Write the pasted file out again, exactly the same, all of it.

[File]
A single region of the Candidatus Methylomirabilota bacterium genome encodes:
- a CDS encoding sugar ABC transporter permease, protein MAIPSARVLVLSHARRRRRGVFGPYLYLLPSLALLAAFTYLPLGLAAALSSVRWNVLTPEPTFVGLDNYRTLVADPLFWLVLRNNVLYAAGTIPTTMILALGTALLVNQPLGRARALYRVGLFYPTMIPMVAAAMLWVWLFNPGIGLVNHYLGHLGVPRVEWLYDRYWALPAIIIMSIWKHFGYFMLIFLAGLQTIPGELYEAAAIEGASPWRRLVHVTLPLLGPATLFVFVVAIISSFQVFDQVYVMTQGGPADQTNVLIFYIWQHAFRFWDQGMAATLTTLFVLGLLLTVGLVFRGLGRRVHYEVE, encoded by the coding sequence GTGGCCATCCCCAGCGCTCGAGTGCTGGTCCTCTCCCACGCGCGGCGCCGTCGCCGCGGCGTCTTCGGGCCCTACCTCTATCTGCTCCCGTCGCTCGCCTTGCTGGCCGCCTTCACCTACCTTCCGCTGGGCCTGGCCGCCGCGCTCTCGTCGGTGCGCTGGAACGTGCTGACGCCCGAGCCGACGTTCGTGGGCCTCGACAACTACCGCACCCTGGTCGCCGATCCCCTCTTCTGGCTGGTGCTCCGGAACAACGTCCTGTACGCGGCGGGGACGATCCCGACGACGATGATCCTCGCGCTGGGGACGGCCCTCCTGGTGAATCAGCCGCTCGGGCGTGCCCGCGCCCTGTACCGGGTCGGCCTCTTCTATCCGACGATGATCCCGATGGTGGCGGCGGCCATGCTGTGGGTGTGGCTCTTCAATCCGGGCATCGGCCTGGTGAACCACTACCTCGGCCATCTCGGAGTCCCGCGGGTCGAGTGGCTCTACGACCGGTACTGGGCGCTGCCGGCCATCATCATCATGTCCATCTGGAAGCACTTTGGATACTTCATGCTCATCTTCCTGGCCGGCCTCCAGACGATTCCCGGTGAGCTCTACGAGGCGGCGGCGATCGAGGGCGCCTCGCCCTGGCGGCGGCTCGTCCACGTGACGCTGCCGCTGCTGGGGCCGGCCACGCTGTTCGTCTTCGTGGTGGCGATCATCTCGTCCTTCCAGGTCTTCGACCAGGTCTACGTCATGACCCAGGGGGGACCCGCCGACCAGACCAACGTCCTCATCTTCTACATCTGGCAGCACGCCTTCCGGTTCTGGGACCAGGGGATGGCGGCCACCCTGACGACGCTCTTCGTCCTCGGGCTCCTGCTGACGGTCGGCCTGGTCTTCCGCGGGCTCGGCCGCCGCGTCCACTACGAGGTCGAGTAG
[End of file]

A single region of the Candidatus Methylomirabilota bacterium genome encodes:
- a CDS encoding sugar ABC transporter permease, protein MAIPSARVLVLSHARRRRRGVFGPYLYLLPSLALLAAFTYLPLGLAAALSSVRWNVLTPEPTFVGLDNYRTLVADPLFWLVLRNNVLYAAGTIPTTMILALGTALLVNQPLGRARALYRVGLFYPTMIPMVAAAMLWVWLFNPGIGLVNHYLGHLGVPRVEWLYDRYWALPAIIIMSIWKHFGYFMLIFLAGLQTIPGELYEAAAIEGASPWRRLVHVTLPLLGPATLFVFVVAIISSFQVFDQVYVMTQGGPADQTNVLIFYIWQHAFRFWDQGMAATLTTLFVLGLLLTVGLVFRGLGRRVHYEVE, encoded by the coding sequence GTGGCCATCCCCAGCGCTCGAGTGCTGGTCCTCTCCCACGCGCGGCGCCGTCGCCGCGGCGTCTTCGGGCCCTACCTCTATCTGCTCCCGTCGCTCGCCTTGCTGGCCGCCTTCACCTACCTTCCGCTGGGCCTGGCCGCCGCGCTCTCGTCGGTGCGCTGGAACGTGCTGACGCCCGAGCCGACGTTCGTGGGCCTCGACAACTACCGCACCCTGGTCGCCGATCCCCTCTTCTGGCTGGTGCTCCGGAACAACGTCCTGTACGCGGCGGGGACGATCCCGACGACGATGATCCTCGCGCTGGGGACGGCCCTCCTGGTGAATCAGCCGCTCGGGCGTGCCCGCGCCCTGTACCGGGTCGGCCTCTTCTATCCGACGATGATCCCGATGGTGGCGGCGGCCATGCTGTGGGTGTGGCTCTTCAATCCGGGCATCGGCCTGGTGAACCACTACCTCGGCCATCTCGGAGTCCCGCGGGTCGAGTGGCTCTACGACCGGTACTGGGCGCTGCCGGCCATCATCATCATGTCCATCTGGAAGCACTTTGGATACTTCATGCTCATCTTCCTGGCCGGCCTCCAGACGATTCCCGGTGAGCTCTACGAGGCGGCGGCGATCGAGGGCGCCTCGCCCTGGCGGCGGCTCGTCCACGTGACGCTGCCGCTGCTGGGGCCGGCCACGCTGTTCGTCTTCGTGGTGGCGATCATCTCGTCCTTCCAGGTCTTCGACCAGGTCTACGTCATGACCCAGGGGGGACCCGCCGACCAGACCAACGTCCTCATCTTCTACATCTGGCAGCACGCCTTCCGGTTCTGGGACCAGGGGATGGCGGCCACCCTGACGACGCTCTTCGTCCTCGGGCTCCTGCTGACGGTCGGCCTGGTCTTCCGCGGGCTCGGCCGCCGCGTCCACTACGAGGTCGAGTAG